Informer: Sheriff’s detective division moving into former newspaper office
Now that the American Press has moved downtown, what will become of their old building? I hope it won’t become another blight in our parish, especially since we’re still trying to clean up our look after the storms.
There are big plans for the former American Press offices at 4900 U.S. 90 East.
The Calcasieu Parish Sheriff’s Office purchased the building from the Shearman family in December for $4.9 million and has begun modifications and minor renovations to the facility.
Once that is complete, spokesperson Kayla Vincent said the detectives division of the Sheriff’s Office will relocate to the former American Press offices — now called the Calcasieu Parish Sheriff’s Office Annex.
The Sheriff’s Office will also be relocating their accounting, human resources, insurance, risk management and professional standard departments to the U.S. 90 location, Vincent said.
Though the American Press’ main offices have moved to downtown Ryan Street, the Sheriff’s Office is continuing to lease the space in the back of the property on U.S. 90 East to the newspaper to house the actual press.
The American Press previously reported that roughly $6.28 million worth of repairs to the Sheriff’s Office administration building and correctional center were under way. Both facilities are owned by the Calcasieu Police Jury.
There were also an estimated $20 million in repairs needed to the sheriff’s prison — including a new roof.
“This whole ordeal has been very frustrating and taken up a lot of our time,” Sheriff Tony Mancuso told the American Press in a 2021 interview. “It’s been a challenge in every aspect, from insurance to construction. It’s been a long process, but it’s no different than the people in the community who are going through the same thing. I know we’re going to get back to normal at some point; we just all have to work together to get through it.”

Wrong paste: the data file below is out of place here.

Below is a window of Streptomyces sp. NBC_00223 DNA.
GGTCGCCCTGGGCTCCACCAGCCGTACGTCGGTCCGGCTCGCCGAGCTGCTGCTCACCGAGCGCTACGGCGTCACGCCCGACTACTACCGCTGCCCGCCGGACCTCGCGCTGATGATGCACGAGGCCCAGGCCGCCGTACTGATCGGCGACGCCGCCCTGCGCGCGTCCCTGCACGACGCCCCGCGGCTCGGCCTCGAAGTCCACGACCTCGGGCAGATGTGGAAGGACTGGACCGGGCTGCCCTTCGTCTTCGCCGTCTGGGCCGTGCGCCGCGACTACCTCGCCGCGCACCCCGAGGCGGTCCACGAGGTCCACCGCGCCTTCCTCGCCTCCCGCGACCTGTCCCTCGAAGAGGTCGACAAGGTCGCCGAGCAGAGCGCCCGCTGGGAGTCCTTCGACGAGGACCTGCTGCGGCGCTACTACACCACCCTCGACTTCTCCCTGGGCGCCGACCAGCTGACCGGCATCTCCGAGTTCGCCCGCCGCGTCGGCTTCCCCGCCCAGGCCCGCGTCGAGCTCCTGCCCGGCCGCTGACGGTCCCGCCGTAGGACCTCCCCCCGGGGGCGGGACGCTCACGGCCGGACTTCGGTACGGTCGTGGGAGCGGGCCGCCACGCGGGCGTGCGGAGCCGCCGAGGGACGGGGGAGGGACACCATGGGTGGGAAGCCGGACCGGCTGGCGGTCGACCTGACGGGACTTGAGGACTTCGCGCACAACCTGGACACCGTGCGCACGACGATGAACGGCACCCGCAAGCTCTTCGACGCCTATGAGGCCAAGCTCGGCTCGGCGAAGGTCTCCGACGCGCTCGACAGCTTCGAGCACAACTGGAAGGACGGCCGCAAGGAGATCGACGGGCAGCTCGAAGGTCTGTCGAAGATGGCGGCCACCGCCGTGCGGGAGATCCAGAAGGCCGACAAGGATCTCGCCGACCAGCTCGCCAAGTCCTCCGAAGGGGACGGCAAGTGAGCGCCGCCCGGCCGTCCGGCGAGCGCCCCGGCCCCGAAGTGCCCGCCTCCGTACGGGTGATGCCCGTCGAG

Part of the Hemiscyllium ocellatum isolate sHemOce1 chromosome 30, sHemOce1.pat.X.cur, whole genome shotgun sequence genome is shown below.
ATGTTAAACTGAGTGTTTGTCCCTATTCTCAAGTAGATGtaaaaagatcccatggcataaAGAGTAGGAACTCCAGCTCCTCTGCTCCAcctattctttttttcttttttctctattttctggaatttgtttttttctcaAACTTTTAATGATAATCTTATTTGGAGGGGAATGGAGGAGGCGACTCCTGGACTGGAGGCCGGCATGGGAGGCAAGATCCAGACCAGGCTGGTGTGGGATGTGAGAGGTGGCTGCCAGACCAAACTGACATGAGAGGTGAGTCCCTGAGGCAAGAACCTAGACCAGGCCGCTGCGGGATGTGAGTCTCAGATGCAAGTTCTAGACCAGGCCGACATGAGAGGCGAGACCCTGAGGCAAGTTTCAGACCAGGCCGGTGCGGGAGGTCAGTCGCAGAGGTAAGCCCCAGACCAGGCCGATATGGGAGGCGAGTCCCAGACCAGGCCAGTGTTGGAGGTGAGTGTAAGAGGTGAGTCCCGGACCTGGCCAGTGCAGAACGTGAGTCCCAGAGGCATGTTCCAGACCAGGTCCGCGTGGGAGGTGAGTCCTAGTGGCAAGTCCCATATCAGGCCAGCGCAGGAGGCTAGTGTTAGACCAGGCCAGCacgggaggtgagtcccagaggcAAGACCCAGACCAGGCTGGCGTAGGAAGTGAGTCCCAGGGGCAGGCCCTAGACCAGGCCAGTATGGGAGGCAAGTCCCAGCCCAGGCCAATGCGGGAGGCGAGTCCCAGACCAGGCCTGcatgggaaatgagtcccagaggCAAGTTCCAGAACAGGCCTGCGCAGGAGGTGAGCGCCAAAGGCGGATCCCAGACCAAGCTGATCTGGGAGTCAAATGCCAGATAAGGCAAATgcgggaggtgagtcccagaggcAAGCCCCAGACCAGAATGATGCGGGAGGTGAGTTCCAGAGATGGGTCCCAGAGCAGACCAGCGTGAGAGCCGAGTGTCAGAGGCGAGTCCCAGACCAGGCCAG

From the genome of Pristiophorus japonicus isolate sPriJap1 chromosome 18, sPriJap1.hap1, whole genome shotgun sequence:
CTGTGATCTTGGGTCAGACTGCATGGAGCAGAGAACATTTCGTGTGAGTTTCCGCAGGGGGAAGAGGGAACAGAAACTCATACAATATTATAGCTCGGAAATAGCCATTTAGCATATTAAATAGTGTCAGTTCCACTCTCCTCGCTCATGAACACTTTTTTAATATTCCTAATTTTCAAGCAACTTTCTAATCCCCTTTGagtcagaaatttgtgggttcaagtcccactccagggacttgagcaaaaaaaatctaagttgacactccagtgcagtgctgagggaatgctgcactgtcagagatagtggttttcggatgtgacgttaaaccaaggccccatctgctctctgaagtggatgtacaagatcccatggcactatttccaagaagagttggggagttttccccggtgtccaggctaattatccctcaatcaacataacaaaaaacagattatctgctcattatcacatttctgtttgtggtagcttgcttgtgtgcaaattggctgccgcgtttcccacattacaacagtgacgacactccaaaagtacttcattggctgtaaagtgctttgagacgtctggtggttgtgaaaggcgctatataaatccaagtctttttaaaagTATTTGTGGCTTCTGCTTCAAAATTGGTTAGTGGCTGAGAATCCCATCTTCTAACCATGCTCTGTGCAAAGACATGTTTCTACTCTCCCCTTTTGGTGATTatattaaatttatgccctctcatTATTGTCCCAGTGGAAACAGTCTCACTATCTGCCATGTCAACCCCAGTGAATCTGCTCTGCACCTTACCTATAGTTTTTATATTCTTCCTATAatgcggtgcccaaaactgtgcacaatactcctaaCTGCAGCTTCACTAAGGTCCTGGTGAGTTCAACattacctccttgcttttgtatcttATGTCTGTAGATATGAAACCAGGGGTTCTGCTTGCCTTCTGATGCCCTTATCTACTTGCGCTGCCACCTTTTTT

The hurricane-related damage to all Sheriff’s Office facilities and property, including substations and vehicles, ranges from $30 million to $40 million, Mancuso said.
He said 17 vehicles were lost to Hurricanes Laura and Delta and another five during the May 17 flood.
The administration building also suffered damage to its roof — which measures more than 50,528 square feet.
After Hurricane Laura, more than 380 inmates that would be at Calcasieu Parish facilities were instead housed at the Catahoula Correctional Center — roughly 150 miles northeast of Calcasieu. Another 106 inmates were sent 240 miles away at the East Carroll River Bend Detention Center. Dozens more were housed at facilities in Tensas, Rapides, LaSalle, Caldwell and Franklin parishes.
Both the correctional center and prison can hold roughly 1,300 prisoners, Mancuso said.
The Sheriff’s Office has to pay for inmates to be housed at outside facilities, and the Police Jury reimburses the cost.
The correctional center and administration building were built in 1990.
Built from 1997-1999 at a cost of $15.9 million, the sheriff’s prison was paid off through the housing of federal prisoners and Immigration and Customs Enforcement Agency prisoners. Mancuso ended that after he first took office in 2004.